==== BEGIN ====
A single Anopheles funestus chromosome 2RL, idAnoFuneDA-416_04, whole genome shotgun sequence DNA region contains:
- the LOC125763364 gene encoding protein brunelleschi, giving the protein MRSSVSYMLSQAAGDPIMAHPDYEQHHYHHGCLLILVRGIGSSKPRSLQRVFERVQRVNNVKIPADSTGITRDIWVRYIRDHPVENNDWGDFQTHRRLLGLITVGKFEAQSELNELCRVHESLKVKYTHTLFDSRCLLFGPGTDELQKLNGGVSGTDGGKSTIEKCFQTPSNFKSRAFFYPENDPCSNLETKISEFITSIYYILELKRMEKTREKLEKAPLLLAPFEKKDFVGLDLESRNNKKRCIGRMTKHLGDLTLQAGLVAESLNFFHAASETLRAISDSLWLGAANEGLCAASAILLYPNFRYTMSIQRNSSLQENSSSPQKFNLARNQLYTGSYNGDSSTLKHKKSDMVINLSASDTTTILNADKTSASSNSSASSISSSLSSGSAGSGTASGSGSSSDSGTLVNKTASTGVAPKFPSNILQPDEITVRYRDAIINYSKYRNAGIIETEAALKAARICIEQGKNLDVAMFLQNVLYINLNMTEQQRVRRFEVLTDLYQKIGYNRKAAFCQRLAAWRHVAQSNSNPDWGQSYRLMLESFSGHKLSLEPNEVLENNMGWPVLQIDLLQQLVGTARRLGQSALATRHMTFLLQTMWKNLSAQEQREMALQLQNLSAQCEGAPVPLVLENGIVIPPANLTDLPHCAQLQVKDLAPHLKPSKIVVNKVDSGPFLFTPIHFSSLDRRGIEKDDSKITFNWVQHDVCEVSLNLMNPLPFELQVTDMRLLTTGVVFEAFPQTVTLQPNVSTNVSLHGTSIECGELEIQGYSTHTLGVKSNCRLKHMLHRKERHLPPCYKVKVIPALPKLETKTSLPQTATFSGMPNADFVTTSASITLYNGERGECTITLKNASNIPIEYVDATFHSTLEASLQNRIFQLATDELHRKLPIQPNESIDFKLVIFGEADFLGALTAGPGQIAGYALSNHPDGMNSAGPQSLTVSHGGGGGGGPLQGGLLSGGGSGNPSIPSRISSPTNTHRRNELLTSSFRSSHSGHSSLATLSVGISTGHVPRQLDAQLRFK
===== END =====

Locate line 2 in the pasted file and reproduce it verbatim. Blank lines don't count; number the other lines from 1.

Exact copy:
- the LOC125763364 gene encoding protein brunelleschi, giving the protein MRSSVSYMLSQAAGDPIMAHPDYEQHHYHHGCLLILVRGIGSSKPRSLQRVFERVQRVNNVKIPADSTGITRDIWVRYIRDHPVENNDWGDFQTHRRLLGLITVGKFEAQSELNELCRVHESLKVKYTHTLFDSRCLLFGPGTDELQKLNGGVSGTDGGKSTIEKCFQTPSNFKSRAFFYPENDPCSNLETKISEFITSIYYILELKRMEKTREKLEKAPLLLAPFEKKDFVGLDLESRNNKKRCIGRMTKHLGDLTLQAGLVAESLNFFHAASETLRAISDSLWLGAANEGLCAASAILLYPNFRYTMSIQRNSSLQENSSSPQKFNLARNQLYTGSYNGDSSTLKHKKSDMVINLSASDTTTILNADKTSASSNSSASSISSSLSSGSAGSGTASGSGSSSDSGTLVNKTASTGVAPKFPSNILQPDEITVRYRDAIINYSKYRNAGIIETEAALKAARICIEQGKNLDVAMFLQNVLYINLNMTEQQRVRRFEVLTDLYQKIGYNRKAAFCQRLAAWRHVAQSNSNPDWGQSYRLMLESFSGHKLSLEPNEVLENNMGWPVLQIDLLQQLVGTARRLGQSALATRHMTFLLQTMWKNLSAQEQREMALQLQNLSAQCEGAPVPLVLENGIVIPPANLTDLPHCAQLQVKDLAPHLKPSKIVVNKVDSGPFLFTPIHFSSLDRRGIEKDDSKITFNWVQHDVCEVSLNLMNPLPFELQVTDMRLLTTGVVFEAFPQTVTLQPNVSTNVSLHGTSIECGELEIQGYSTHTLGVKSNCRLKHMLHRKERHLPPCYKVKVIPALPKLETKTSLPQTATFSGMPNADFVTTSASITLYNGERGECTITLKNASNIPIEYVDATFHSTLEASLQNRIFQLATDELHRKLPIQPNESIDFKLVIFGEADFLGALTAGPGQIAGYALSNHPDGMNSAGPQSLTVSHGGGGGGGPLQGGLLSGGGSGNPSIPSRISSPTNTHRRNELLTSSFRSSHSGHSSLATLSVGISTGHVPRQLDAQLRFK